Education Secretary Justine Greening has announced the creation of an “evidence champion” who will make sure that decisions on improving schools in England are based on real evidence.
“We have a lot of evidence about what works in schools, but it’s not spread within the school system,” she said.
Sir Kevan Collins, chief executive of the Education Endowment Foundation, will be the first to take the role.
Ms Greening said her top priority would be to improve social mobility.
But, speaking at a Sutton Trust event in London, she said there would now be an “evidence champion” to make sure changes were informed by objective evidence.
‘Social mobility emergency’
Ms Greening said the evidence champion would ensure more “value for money and impact”.
“You can have some fantastic work and insights in a school in Exeter, but it won’t necessarily get to a school in Newcastle,” she said.
“We want to disseminate the best practice.”
The role of expert opinion has sometimes been controversial in education.
During the debate over plans to reintroduce grammar schools, the government was challenged over whether it was refusing to accept the evidence of experts.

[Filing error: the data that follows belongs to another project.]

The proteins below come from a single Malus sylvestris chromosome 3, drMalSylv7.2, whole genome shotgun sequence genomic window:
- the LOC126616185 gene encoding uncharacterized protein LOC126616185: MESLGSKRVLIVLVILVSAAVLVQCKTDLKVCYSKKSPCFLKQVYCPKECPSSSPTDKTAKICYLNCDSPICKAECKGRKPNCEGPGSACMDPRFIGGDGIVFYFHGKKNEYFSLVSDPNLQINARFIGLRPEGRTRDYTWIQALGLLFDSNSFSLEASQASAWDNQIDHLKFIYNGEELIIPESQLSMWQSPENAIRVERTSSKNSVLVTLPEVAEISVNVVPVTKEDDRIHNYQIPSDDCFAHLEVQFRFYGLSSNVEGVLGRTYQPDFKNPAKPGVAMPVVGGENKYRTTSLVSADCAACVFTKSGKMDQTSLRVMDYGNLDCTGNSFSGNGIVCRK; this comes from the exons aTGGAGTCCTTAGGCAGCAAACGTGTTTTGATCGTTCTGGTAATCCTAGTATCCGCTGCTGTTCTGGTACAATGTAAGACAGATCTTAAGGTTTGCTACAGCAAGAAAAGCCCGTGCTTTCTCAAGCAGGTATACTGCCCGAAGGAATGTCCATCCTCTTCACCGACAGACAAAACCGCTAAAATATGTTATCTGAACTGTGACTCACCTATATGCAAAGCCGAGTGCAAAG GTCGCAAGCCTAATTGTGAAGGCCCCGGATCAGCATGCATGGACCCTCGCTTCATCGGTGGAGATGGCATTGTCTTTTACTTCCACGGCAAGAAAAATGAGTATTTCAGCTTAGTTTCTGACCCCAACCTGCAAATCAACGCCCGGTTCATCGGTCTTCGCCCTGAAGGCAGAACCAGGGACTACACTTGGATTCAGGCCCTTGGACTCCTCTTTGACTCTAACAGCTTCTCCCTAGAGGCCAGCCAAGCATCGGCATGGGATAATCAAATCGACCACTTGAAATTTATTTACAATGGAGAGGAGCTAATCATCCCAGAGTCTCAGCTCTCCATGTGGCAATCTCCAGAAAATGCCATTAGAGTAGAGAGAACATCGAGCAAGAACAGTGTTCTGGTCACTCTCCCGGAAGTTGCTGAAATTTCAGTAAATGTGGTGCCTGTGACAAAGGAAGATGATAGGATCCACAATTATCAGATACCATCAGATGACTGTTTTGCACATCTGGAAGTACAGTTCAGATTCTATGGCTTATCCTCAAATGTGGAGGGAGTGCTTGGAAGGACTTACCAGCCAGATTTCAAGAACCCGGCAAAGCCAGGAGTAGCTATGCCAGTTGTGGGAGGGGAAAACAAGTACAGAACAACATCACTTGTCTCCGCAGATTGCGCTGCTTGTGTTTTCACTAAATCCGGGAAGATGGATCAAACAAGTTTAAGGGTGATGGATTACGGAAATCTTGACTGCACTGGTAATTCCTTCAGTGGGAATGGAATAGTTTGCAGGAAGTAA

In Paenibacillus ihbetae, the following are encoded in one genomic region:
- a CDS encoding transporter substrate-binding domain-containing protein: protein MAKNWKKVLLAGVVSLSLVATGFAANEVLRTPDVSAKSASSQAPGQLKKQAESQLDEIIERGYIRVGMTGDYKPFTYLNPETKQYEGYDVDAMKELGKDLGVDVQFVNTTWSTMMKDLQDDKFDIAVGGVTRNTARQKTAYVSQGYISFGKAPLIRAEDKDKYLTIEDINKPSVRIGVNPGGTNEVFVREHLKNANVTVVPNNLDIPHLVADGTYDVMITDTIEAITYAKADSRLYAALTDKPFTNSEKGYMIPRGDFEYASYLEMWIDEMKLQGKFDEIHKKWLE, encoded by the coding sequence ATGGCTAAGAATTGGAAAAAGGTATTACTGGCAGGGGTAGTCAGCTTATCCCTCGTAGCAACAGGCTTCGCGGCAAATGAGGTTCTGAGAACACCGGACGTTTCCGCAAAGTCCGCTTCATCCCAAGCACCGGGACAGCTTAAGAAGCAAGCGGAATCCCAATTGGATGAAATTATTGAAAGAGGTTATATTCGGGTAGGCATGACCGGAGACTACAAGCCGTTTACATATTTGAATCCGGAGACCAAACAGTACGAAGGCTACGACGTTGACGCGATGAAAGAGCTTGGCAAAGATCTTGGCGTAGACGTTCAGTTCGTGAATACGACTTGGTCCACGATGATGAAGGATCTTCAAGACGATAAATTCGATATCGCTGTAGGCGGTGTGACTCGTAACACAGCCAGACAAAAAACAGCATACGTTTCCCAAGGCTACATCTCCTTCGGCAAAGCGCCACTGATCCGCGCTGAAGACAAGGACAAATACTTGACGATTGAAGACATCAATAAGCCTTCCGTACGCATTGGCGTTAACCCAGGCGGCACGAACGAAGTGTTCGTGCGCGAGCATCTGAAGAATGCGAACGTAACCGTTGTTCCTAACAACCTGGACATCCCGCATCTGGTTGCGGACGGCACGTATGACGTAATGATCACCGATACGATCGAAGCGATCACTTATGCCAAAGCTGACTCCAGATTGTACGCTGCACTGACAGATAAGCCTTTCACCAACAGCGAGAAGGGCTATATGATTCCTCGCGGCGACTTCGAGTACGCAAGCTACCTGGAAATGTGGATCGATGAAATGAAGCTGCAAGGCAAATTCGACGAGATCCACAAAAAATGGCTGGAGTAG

Former Education Secretary Michael Gove also prompted a debate, during the Brexit referendum campaign, with comments that “people have had enough of experts”.
Ms Greening said the new “guiding mission” of the Department for Education would be addressing the lack of social mobility.
She said there was a “social mobility emergency” – a problem that in some respects had “gone backwards”.
In particular, she warned of some parts of England with “entrenched disadvantage”, where low skills and poor employment were found in a downward spiral alongside underachieving schools.
Ms Greening has previously announced 12 “opportunity areas”, where attention will be focused on raising standards and encouraging better training and work opportunities.
Sir Kevan said his role would be to ensure the evidence of research was being applied.
“Let’s start with what we know, rather than what we think we know,” he said.
There had been much detailed work into the “blockages” in social mobility, said Sir Kevan, and this needed to be shared.
“It’s another signal that we’re being thoughtful and rigorous,” he said. “Let’s look at the evidence.”
The Education Endowment Foundation was created to test ideas that would help to raise standards in disadvantaged areas.